Tuesday, September 27, 2016

Australia News 2016: High-Security Prisoners Go on Strike, Demand More Pay

Australia News 2016: High-Security Prisoners Go on Strike, Demand More Pay

Flickr/Sydsquid

Advertisement

High-security prisoners have launched a strike against the Victorian government to listen to their demands and offer them better pay in return to the work they do.

The state opposition, on the other hand, is compelling the ruling party to bring the prisoners back to work forcefully. The strike has come following a new employment arrangement at the Barwon prison under which the prisoner will be paid $6.50 to $8.95 on a daily basis, which will also include their maintenance and gardening jobs.

After the commencement of the new deal, many prisoners have refused to work and called for a strike. They are protesting against the authorities and demanding better pay for the duties they do while they remain in jail.  The payment that the inmates receive in jail depends on the level of work they do as well as on the degree of responsibility they handle and the complexities involved. The skills and demand required in the task are also the parameters considered while the payment for the prisoners is decided.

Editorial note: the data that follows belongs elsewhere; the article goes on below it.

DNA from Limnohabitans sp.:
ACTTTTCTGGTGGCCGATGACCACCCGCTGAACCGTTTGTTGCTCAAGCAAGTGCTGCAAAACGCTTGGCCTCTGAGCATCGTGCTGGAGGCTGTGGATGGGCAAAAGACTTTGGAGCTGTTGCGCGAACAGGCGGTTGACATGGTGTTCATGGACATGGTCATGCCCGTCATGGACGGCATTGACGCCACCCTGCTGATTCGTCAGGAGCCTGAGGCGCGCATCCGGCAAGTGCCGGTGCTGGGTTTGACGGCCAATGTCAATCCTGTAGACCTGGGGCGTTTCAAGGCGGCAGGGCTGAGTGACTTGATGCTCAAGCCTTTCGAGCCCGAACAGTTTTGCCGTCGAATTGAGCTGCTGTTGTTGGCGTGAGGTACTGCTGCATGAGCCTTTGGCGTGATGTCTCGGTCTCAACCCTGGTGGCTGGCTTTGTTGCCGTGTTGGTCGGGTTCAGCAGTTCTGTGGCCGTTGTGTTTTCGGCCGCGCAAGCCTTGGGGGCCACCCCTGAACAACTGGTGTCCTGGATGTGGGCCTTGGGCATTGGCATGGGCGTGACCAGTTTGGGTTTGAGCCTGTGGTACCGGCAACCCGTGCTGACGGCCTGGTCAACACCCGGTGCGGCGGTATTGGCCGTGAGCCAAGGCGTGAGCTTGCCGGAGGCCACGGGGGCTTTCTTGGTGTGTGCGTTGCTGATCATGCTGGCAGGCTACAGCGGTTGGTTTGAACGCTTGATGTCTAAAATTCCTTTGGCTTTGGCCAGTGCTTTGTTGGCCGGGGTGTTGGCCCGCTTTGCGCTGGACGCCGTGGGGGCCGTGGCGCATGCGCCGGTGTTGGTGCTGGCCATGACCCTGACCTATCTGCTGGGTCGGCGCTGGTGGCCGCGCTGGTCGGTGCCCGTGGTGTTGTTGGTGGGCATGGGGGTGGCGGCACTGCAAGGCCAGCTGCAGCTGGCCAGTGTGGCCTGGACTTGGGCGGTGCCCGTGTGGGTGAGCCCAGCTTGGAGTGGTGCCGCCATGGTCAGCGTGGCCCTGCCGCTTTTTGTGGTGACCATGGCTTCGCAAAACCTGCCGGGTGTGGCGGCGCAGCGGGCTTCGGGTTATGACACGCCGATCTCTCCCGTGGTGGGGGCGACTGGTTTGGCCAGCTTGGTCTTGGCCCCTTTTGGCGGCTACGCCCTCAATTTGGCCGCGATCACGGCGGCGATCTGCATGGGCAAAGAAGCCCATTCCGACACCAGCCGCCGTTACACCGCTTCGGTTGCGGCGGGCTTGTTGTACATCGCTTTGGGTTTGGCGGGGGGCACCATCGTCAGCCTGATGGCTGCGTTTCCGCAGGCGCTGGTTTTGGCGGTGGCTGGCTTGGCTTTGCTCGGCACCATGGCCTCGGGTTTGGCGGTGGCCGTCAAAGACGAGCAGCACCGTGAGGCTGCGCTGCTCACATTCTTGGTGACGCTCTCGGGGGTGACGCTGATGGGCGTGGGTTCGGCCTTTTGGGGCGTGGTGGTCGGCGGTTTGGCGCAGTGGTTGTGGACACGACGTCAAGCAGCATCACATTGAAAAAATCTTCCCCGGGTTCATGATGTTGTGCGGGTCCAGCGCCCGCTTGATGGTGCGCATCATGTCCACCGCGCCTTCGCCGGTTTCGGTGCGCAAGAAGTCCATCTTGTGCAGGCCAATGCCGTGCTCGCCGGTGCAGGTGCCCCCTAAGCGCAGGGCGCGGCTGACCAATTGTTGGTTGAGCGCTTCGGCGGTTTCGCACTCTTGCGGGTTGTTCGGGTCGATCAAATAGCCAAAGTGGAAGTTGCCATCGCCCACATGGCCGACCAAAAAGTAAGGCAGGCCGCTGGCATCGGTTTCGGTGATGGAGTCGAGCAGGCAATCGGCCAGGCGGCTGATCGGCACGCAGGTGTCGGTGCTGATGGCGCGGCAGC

Almost 450 prisoners have participated in the strike, demanding improved payment. “Barwon Prison has moved to new prisoner employment arrangements, which bring Barwon in line with other Victorian prisons,” Corrections Victoria spokesperson said. “This is the culmination of a lengthy process across the prison system. Some Barwon prisoners have refused to work, but this has been managed without incident.”

Corrections Victoria, according to The Daily Mail, showed concern for the prisoners and said that an inmate, if he remains working during his jail term, would be able to get a job when he gets released. Otherwise, it might be difficult for them to get a relevant job after their imprisonment period is over.

On the other hand, the opposition’s Corrections Spokesman Edward O’Donohue said that such an action by high-security prisoners was “unacceptable.” He said that the prisoners were serving jail for their sins and they are imprisoned not to put forth demands and protest but to “pay their debt to the community.”